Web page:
C. S. Lewis:
Imagination and Joy
By Dr. Jessica Hooten Wilson
Imagination need not be an alternative to reality; it can be a way of seeing reality.
C. S. Lewis’ Surprised by Joy is one of the great spiritual autobiographies of the twentieth century. Readers assume that the author of Mere Christianity would focus on arguments for his faith; however, of the 238 pages of the text, 197 focus on the life of his imagination. One scholar calls the book a “mixed bag” of “tangents and asides,” never perceiving the guiding thread that Lewis intended. For Lewis, a scholar of the Middle Ages, only an account of his imaginative life can invite the reader to understand how his will came to be converted. The Medievals envisioned the personality as three concentric circles, in which the outer circle is the imagination, followed by the intellect, and finally the will at the core. Lewis dedicates his attention to glimpses of joy caught by his imagination as the guiding thread tying his story together.
In An Experiment in Criticism, he reflects on how imaginative works transform from entertainment to prods at the human soul “only when your whole attention and desire are fixed on something else.” To be entertained by something is to use it for pleasure; yet in certain experiences, like Wagner’s opera Siegfried and the Twilight of the Gods, Lewis describes becoming absorbed by an “intense desire” for “another dimension.” A contemporary of his, Simone Weil, ties this level of attention to prayer: “The soul empties itself of all its own contents in order to receive into itself the being it is looking at, just as he is, in all his truth.” This self-emptying movement will be necessary for Lewis’ later conversion of will.
He defends his dependence on the imagination as a way of knowing God. He tries to explain to the skeptical reader: “I do not think the resemblance between the Christian and the merely imaginative experience is accidental. I think that all things, in their way, reflect heavenly truth, the imagination not least. ‘Reflect’ is the important word. This lower life of the imagination is not a beginning of, nor a step toward, the higher life of the spirit, merely an image.”
Lewis laments at one point, “The two hemispheres of my mind were in the sharpest contrast. On the one side, a many-islanded sea of poetry and myth; on the other a glib and shallow rationalism. Nearly all that I loved I thought to be imaginary; nearly all that I believed to be real I thought grim and meaningless.” But in reading George MacDonald’s Phantastes, Lewis has his imagination “baptized.” Whereas the world of the Norse gods offered him an escape, this book plunged him deeper into the real world. Before he did not enjoy closing a book and returning to our world; after Phantastes he writes, “I saw the bright shadow coming out of the book into the real world and resting there, transforming all common things and yet itself unchanged.” Too many people commit the same fallacy as young Lewis—dividing imagination from intellect. Our imagination includes more than cognition; to imagine means to know in our affections, memories, habits, desires, attitudes. We participate in our world based on how we see ourselves situated within it, what it is, how it functions, how it began, to what end we are called, and so forth. In other words, we imagine ourselves within a story.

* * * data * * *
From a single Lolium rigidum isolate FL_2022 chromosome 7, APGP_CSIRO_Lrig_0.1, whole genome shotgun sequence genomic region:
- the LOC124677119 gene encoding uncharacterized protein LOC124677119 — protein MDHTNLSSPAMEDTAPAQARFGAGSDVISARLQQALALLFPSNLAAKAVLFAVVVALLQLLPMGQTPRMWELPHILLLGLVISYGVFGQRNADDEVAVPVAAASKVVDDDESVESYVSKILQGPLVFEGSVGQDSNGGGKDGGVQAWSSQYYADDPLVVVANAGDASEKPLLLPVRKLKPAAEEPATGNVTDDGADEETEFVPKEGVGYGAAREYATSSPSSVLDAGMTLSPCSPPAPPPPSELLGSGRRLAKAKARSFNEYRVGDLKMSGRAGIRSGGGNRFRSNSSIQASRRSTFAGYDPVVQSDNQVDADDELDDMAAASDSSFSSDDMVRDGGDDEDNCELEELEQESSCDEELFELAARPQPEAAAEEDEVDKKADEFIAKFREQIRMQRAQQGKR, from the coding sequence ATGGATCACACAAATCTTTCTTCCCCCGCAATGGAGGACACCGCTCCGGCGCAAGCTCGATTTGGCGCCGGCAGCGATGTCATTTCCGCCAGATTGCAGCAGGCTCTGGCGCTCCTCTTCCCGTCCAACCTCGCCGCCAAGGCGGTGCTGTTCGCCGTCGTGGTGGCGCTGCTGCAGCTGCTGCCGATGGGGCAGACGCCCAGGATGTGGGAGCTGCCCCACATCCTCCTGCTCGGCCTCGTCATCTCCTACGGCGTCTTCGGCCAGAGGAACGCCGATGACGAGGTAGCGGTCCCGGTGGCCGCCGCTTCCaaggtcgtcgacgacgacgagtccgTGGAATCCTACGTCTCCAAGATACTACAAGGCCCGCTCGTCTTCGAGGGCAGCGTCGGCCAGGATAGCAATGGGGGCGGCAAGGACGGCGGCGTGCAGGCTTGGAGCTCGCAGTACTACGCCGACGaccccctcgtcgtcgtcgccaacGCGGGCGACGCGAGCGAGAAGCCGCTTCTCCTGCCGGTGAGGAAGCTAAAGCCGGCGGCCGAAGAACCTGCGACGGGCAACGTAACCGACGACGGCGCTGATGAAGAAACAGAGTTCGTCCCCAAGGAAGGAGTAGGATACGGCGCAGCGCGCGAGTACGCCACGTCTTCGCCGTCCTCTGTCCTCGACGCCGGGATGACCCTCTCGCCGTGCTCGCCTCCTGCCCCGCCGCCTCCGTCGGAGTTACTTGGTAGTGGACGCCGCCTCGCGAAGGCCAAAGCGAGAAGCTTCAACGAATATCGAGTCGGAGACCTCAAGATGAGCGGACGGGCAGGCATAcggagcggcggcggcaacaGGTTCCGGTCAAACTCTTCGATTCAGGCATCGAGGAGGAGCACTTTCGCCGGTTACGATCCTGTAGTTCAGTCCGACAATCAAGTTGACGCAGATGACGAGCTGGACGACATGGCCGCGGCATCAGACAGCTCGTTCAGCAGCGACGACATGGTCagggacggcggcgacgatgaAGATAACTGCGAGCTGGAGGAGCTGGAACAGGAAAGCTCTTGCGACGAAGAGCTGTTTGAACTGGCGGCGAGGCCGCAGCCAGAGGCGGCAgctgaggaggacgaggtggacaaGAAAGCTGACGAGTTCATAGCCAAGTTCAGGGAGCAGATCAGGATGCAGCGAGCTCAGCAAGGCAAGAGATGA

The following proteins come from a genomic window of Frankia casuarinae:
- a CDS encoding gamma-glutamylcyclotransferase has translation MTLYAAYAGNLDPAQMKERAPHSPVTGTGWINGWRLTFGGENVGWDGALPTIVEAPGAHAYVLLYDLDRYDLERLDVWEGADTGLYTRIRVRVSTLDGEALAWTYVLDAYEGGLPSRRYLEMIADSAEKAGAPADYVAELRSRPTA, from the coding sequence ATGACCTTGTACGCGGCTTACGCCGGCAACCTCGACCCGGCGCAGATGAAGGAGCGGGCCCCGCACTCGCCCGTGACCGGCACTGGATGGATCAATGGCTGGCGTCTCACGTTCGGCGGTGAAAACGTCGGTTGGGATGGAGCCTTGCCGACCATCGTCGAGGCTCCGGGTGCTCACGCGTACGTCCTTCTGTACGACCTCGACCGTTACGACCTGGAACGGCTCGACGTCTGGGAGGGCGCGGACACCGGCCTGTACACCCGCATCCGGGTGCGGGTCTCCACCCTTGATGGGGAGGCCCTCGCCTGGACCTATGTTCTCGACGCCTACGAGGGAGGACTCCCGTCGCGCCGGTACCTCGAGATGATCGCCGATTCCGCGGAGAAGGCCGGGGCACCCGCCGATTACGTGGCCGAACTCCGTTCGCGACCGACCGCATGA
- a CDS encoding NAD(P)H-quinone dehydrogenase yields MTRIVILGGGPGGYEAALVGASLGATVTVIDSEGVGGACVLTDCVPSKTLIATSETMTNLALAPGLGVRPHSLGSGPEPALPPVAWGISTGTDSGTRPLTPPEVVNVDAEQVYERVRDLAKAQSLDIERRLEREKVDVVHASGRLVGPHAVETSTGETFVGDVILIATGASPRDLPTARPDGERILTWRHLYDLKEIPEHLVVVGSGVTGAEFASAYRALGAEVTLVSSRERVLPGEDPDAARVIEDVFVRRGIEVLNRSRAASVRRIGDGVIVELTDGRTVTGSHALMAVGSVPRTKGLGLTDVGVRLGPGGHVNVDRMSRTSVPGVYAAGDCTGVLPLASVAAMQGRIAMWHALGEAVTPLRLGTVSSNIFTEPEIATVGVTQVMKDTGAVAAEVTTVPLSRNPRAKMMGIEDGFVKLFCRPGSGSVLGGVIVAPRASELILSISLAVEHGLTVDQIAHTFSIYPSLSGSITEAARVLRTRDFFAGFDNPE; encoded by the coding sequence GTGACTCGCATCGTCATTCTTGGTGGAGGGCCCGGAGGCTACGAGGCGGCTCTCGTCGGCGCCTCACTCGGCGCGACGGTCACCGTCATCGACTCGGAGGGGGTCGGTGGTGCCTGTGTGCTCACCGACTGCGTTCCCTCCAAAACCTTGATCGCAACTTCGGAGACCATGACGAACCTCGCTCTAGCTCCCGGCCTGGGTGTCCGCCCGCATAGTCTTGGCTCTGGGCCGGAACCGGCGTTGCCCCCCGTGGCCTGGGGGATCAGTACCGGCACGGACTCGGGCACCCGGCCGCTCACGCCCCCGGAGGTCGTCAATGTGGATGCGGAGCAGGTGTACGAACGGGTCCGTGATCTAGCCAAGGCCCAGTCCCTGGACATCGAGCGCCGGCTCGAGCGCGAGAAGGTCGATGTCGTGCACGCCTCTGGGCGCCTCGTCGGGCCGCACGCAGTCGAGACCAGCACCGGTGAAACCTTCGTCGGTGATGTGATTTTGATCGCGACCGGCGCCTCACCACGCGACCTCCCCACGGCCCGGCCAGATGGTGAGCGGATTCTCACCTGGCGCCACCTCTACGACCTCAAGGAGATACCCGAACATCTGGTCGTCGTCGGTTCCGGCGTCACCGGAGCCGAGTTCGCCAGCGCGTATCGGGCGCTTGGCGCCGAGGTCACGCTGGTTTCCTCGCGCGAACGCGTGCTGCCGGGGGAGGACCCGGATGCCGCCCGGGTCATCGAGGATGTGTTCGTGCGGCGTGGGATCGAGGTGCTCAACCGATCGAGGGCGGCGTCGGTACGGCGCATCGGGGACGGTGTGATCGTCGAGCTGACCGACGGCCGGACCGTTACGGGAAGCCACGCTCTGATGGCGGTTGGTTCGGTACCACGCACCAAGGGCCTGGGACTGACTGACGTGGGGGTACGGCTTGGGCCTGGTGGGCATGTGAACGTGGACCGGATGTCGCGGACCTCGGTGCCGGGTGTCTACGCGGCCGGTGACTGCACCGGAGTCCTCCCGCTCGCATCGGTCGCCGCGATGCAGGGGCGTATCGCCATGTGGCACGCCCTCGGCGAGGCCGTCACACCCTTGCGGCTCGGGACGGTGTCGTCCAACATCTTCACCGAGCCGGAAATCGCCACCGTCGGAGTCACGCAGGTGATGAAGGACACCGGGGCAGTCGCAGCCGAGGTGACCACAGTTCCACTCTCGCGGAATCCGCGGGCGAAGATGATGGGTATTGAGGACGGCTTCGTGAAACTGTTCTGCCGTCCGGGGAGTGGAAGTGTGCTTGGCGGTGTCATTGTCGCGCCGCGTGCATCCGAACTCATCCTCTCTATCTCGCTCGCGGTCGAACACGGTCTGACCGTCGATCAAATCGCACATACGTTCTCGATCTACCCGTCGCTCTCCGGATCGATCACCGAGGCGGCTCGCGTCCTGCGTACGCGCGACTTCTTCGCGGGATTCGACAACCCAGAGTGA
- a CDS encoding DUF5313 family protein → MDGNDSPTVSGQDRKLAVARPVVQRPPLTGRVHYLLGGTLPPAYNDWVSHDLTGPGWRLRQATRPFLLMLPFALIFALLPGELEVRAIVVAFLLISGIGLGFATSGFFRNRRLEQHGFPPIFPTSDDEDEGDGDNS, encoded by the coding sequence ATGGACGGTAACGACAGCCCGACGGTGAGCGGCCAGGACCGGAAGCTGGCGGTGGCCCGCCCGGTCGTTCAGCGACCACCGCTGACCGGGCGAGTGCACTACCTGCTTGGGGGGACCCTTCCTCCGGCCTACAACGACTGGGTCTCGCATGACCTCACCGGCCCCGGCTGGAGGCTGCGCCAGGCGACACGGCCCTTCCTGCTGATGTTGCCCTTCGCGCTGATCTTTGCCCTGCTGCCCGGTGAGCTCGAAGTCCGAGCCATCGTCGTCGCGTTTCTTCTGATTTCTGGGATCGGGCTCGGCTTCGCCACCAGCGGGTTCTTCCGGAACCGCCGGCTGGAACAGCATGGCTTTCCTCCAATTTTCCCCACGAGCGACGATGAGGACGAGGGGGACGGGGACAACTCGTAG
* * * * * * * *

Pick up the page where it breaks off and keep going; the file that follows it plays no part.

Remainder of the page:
Lewis’ story about his own imagination becomes compelling for understanding how to read our own lives, apart from dominant cultural narratives. He advises people to read an old book for every new book they read, to keep a healthy pulse on how much their culture is influencing their knowledge of themselves. Surprised by Joy is now more than sixty years old, and qualifies as stepping us outside of our culture’s stories. The book itself imitates Medieval narratives by caring more for the truth to which it points than the genius of its author. By immersing us in the story of his imaginative life, Lewis shows us how to be cathedral builders as well, how to see our story as one within others, interacting throughout time and place, ready to be passed down to the next generation for their benefit.
This piece has been abbreviated and republished with the permission of Church Life Journal. Dr. Wilson’s original article, C. S. Lewis’ Mixed Bag of Tangents and Asides, may be found here.
Page image provided for under fair use.
Every week, we publish a profile of one of the figures from the CLT author bank. For an introduction to classic authors, see our guest post from Keith Nix, founder of the Veritas School in Richmond, VA.
If you liked this essay, consider taking a look at some of our other posts here at the Journal, like this author profile of Albert Einstein or this piece on the idea of desire. Or check out our weekly podcast, Anchored, where our founder Jeremy Tate interviews leading intellectuals and educators like Robert George, Anika Prather, and Katharine Birbalsingh.